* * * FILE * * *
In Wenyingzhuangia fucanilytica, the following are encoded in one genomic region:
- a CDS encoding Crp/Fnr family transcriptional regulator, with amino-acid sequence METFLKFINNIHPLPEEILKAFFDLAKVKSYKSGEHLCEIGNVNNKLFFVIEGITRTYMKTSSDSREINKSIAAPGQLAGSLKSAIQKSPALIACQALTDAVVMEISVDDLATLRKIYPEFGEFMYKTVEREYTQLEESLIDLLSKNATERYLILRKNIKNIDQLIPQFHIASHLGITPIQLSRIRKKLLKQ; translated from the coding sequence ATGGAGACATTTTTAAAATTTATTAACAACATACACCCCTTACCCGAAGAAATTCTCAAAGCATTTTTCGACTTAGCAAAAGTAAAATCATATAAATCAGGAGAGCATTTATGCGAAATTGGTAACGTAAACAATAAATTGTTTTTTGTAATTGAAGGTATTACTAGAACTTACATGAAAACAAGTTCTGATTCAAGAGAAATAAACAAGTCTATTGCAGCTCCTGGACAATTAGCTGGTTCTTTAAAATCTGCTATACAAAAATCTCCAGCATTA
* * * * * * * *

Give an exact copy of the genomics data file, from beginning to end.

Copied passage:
In Wenyingzhuangia fucanilytica, the following are encoded in one genomic region:
- a CDS encoding Crp/Fnr family transcriptional regulator, with amino-acid sequence METFLKFINNIHPLPEEILKAFFDLAKVKSYKSGEHLCEIGNVNNKLFFVIEGITRTYMKTSSDSREINKSIAAPGQLAGSLKSAIQKSPALIACQALTDAVVMEISVDDLATLRKIYPEFGEFMYKTVEREYTQLEESLIDLLSKNATERYLILRKNIKNIDQLIPQFHIASHLGITPIQLSRIRKKLLKQ; translated from the coding sequence ATGGAGACATTTTTAAAATTTATTAACAACATACACCCCTTACCCGAAGAAATTCTCAAAGCATTTTTCGACTTAGCAAAAGTAAAATCATATAAATCAGGAGAGCATTTATGCGAAATTGGTAACGTAAACAATAAATTGTTTTTTGTAATTGAAGGTATTACTAGAACTTACATGAAAACAAGTTCTGATTCAAGAGAAATAAACAAGTCTATTGCAGCTCCTGGACAATTAGCTGGTTCTTTAAAATCTGCTATACAAAAATCTCCAGCATTA